My friend Shawn has been a gardener as long as I've known him. He comes from a family that planted, no joke, one hundred tomato plants every summer. And even when we were both in our early twenties, when all my other friends were more interested in booze and rock 'n roll, Shawn and his partner Katie were thinking about, talking about, and growing their own food.

For the past decade I've had sporadic container gardens. When my living situation allowed for it, I'd have some basil, lettuce, and tomato plants on the back deck. I always wanted to grow as much of my own food as possible, being very aware of the positive effects it would have on both the environment and my health. I liked those little container gardens just fine, but I dreamed of something bigger. Then I moved into a home with a vast yard and my lovely partner built a fence to keep the dogs out of the sunniest part of it. I finally had my chance. Last year was my first year as a full fledged, in-the-ground, gardener. I was terrified.

As anyone who has ever started a garden knows, it can be completely overwhelming. I didn’t know what to grow where, let alone which specific variety of organic tomato to order from which fancy seed catalogue. So, I played it safe and bought plants from a local nursery, not trying anything from seed. I found the thought of seeding my own plants wildly intimidating. With the plants from the nursery, I reasoned, all I had to do was keep them alive. Someone else had the daunting task of growing them from seed.

side yard with laundry

Truthfully, the selection of vegetable plants at the local nurseries and markets wasn't that great. And the food I grew was nice, but not as amazing as the heirloom vegetables I got at the neighbourhood farmer's market. It was enough to make me want to conquer my fears of seed starting as I moved into my second year of small-scale urban farming. I started reading up on how to seed my own plants.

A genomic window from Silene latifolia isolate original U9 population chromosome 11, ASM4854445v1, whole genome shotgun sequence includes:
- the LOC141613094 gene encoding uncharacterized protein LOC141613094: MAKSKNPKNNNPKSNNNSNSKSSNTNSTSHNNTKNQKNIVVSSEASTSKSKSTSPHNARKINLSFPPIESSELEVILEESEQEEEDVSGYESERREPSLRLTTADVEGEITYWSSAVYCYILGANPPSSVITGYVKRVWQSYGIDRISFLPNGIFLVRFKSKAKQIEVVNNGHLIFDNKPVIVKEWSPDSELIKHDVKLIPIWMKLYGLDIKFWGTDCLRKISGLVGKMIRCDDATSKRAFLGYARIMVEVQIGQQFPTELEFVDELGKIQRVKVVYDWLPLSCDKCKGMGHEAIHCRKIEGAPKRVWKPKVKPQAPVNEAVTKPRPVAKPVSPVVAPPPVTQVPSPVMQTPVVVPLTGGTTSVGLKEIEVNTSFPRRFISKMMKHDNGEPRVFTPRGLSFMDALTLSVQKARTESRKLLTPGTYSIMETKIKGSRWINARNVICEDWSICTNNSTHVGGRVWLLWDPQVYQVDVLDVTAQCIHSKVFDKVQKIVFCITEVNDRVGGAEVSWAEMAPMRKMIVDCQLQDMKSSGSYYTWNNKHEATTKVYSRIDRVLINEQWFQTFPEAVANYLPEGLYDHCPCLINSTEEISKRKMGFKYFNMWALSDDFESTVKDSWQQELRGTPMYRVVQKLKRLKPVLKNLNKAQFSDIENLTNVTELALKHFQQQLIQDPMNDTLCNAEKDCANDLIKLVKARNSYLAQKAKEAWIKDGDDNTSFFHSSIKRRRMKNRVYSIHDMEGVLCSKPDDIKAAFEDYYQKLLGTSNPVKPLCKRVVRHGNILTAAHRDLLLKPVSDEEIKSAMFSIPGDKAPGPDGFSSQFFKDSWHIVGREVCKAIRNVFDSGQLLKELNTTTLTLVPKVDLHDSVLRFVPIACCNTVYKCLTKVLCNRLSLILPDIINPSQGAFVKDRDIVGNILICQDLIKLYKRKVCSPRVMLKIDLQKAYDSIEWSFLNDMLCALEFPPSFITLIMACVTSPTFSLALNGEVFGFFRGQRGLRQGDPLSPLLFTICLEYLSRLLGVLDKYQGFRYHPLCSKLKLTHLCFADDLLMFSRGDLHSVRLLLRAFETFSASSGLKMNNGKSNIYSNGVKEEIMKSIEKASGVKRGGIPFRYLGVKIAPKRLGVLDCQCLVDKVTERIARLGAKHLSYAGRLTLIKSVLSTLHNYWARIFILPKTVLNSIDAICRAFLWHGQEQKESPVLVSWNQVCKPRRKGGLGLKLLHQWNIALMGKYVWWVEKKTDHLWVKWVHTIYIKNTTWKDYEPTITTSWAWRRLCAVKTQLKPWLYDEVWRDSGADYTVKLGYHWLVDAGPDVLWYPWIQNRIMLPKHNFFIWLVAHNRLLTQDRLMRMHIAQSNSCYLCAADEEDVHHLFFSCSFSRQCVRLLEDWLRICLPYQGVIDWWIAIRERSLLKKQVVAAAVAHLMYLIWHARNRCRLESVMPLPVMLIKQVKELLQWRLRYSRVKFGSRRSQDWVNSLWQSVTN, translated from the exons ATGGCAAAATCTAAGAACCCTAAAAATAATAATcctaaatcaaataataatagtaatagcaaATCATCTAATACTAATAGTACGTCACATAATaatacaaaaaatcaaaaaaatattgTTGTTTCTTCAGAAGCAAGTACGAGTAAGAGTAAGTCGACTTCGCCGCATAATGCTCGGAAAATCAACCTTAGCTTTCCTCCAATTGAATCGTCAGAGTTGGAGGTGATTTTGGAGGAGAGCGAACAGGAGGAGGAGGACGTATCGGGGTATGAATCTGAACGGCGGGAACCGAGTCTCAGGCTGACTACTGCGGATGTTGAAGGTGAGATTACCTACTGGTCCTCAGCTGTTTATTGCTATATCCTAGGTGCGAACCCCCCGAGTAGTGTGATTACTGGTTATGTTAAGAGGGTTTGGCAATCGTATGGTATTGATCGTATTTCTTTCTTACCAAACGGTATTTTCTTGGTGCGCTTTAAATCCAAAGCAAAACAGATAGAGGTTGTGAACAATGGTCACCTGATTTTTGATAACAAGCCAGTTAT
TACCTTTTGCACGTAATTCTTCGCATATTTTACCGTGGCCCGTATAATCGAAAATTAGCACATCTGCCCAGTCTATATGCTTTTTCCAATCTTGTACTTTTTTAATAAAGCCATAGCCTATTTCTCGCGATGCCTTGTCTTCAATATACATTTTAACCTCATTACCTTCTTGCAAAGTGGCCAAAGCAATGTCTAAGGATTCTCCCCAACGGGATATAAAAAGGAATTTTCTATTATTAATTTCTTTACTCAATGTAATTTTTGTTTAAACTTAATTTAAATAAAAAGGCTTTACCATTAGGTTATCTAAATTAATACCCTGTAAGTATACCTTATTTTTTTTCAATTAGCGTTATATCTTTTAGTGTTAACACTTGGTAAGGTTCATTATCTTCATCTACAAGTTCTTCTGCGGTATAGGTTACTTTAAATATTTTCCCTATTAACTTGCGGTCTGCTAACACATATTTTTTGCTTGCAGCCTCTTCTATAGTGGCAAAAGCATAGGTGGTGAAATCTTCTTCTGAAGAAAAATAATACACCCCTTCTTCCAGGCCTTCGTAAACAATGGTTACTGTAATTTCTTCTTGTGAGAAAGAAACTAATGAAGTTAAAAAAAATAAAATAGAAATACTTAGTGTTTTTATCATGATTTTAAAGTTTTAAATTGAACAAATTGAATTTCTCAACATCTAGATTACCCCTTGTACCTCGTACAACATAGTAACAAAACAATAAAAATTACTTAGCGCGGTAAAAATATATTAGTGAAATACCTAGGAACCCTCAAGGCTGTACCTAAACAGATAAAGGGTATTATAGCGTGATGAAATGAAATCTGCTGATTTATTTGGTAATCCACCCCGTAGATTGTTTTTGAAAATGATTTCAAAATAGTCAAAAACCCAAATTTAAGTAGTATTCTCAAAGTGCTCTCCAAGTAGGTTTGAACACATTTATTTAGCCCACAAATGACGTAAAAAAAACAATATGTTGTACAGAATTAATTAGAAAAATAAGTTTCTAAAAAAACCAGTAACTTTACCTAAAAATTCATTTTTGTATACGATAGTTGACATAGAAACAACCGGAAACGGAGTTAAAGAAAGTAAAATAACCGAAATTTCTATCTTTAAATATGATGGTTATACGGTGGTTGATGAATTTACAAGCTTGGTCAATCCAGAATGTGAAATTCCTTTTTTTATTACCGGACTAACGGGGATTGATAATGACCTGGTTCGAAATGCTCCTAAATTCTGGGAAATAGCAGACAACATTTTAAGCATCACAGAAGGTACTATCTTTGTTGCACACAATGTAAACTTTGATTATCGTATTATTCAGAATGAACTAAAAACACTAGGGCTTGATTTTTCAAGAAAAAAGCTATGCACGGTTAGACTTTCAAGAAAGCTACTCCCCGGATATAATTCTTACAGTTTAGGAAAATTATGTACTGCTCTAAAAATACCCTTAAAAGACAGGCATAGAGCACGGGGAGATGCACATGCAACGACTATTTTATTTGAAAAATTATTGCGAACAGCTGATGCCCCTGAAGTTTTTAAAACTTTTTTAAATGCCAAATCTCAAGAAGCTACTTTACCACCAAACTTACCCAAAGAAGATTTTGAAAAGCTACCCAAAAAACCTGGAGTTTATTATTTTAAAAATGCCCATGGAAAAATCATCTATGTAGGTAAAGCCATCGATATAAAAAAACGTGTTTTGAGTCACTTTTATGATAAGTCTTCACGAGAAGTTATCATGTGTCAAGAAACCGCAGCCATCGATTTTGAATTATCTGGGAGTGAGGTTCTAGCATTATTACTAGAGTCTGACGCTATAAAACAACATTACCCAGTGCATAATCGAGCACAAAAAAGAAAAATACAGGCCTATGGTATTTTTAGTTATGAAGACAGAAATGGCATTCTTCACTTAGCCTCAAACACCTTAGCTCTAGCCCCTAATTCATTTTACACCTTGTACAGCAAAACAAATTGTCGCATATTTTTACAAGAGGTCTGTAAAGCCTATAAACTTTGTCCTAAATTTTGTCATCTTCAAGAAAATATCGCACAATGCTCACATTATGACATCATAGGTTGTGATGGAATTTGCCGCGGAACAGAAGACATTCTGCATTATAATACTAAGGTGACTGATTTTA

One of the problems that a novice gardener faces is how to navigate a whole internet’s worth of contradictory gardening advice. Sites discussing seed starting were no exception. You need grow lights! You don't need grown lights! Start your seeds in paper towels! Just shove your seeds in the ground! Seed them in toilet paper rolls! Seed them in the largest pots possible! It was enough to make me put my head down on the table and weep.

Which is when I turned to Shawn. I figured with the years of gardening experience he had under his belt, he'd probably give me reasonable advice on the delicate art of seed starting.

He did. He told me one thing in particular that has been echoing in my head since I read it in the text of his advice-filled e-mail. The most important piece of advice anyone has given me since I began my gardening adventures.

He said, "Plants grow through f@#*ing cement."

In other words, relax. Plants know what they're doing.

Besides that priceless piece of advice, Shawn told me that for seed starting, a south facing window was going to be my best friend. Check! The window in our kitchen faces south and has a nice wide sill. He told me to get whatever potting soil mix I liked, then add my own compost (which, for our vegetarian household, is rich and plentiful), fill up some trays, cover them with one of those clear plastic domes, add water, and wait.

I nervously hovered over my seedlings for a few days, wondering if anything at all would pop out of all that soil. Then I forgot to check one day and by the time I remembered, about a dozen skinny green seedlings were poking their way up out of the dirt towards the light.